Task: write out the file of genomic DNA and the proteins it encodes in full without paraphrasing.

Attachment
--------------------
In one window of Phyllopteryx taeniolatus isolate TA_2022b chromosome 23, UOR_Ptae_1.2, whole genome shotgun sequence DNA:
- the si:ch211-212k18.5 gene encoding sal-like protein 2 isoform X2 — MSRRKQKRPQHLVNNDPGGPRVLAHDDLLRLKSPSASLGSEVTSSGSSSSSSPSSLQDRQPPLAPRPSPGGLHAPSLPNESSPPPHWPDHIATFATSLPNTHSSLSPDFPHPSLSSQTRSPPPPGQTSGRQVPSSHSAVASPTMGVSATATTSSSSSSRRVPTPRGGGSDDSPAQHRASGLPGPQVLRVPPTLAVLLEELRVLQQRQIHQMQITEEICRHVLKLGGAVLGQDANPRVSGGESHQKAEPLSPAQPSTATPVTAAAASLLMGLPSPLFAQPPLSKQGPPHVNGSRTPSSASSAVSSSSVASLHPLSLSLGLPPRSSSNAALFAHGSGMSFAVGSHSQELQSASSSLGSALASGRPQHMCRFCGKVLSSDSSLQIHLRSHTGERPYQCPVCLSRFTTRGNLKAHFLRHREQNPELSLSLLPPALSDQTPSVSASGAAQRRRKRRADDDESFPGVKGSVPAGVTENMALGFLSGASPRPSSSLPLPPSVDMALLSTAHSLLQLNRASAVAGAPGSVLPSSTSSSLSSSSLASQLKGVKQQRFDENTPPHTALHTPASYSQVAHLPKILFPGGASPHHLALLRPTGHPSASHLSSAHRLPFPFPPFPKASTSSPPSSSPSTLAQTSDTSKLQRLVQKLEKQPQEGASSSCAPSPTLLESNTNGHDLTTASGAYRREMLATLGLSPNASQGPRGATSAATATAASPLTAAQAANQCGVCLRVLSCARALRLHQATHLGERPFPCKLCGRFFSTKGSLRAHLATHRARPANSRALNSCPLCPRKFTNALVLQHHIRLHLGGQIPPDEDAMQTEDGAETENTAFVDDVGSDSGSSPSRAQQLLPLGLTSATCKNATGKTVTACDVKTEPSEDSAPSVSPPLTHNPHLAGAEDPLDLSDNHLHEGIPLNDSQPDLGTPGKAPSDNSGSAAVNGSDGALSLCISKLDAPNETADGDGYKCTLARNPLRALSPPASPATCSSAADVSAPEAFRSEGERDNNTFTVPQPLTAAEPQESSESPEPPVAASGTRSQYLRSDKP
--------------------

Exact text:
In one window of Phyllopteryx taeniolatus isolate TA_2022b chromosome 23, UOR_Ptae_1.2, whole genome shotgun sequence DNA:
- the si:ch211-212k18.5 gene encoding sal-like protein 2 isoform X2 — MSRRKQKRPQHLVNNDPGGPRVLAHDDLLRLKSPSASLGSEVTSSGSSSSSSPSSLQDRQPPLAPRPSPGGLHAPSLPNESSPPPHWPDHIATFATSLPNTHSSLSPDFPHPSLSSQTRSPPPPGQTSGRQVPSSHSAVASPTMGVSATATTSSSSSSRRVPTPRGGGSDDSPAQHRASGLPGPQVLRVPPTLAVLLEELRVLQQRQIHQMQITEEICRHVLKLGGAVLGQDANPRVSGGESHQKAEPLSPAQPSTATPVTAAAASLLMGLPSPLFAQPPLSKQGPPHVNGSRTPSSASSAVSSSSVASLHPLSLSLGLPPRSSSNAALFAHGSGMSFAVGSHSQELQSASSSLGSALASGRPQHMCRFCGKVLSSDSSLQIHLRSHTGERPYQCPVCLSRFTTRGNLKAHFLRHREQNPELSLSLLPPALSDQTPSVSASGAAQRRRKRRADDDESFPGVKGSVPAGVTENMALGFLSGASPRPSSSLPLPPSVDMALLSTAHSLLQLNRASAVAGAPGSVLPSSTSSSLSSSSLASQLKGVKQQRFDENTPPHTALHTPASYSQVAHLPKILFPGGASPHHLALLRPTGHPSASHLSSAHRLPFPFPPFPKASTSSPPSSSPSTLAQTSDTSKLQRLVQKLEKQPQEGASSSCAPSPTLLESNTNGHDLTTASGAYRREMLATLGLSPNASQGPRGATSAATATAASPLTAAQAANQCGVCLRVLSCARALRLHQATHLGERPFPCKLCGRFFSTKGSLRAHLATHRARPANSRALNSCPLCPRKFTNALVLQHHIRLHLGGQIPPDEDAMQTEDGAETENTAFVDDVGSDSGSSPSRAQQLLPLGLTSATCKNATGKTVTACDVKTEPSEDSAPSVSPPLTHNPHLAGAEDPLDLSDNHLHEGIPLNDSQPDLGTPGKAPSDNSGSAAVNGSDGALSLCISKLDAPNETADGDGYKCTLARNPLRALSPPASPATCSSAADVSAPEAFRSEGERDNNTFTVPQPLTAAEPQESSESPEPPVAASGTRSQYLRSDKP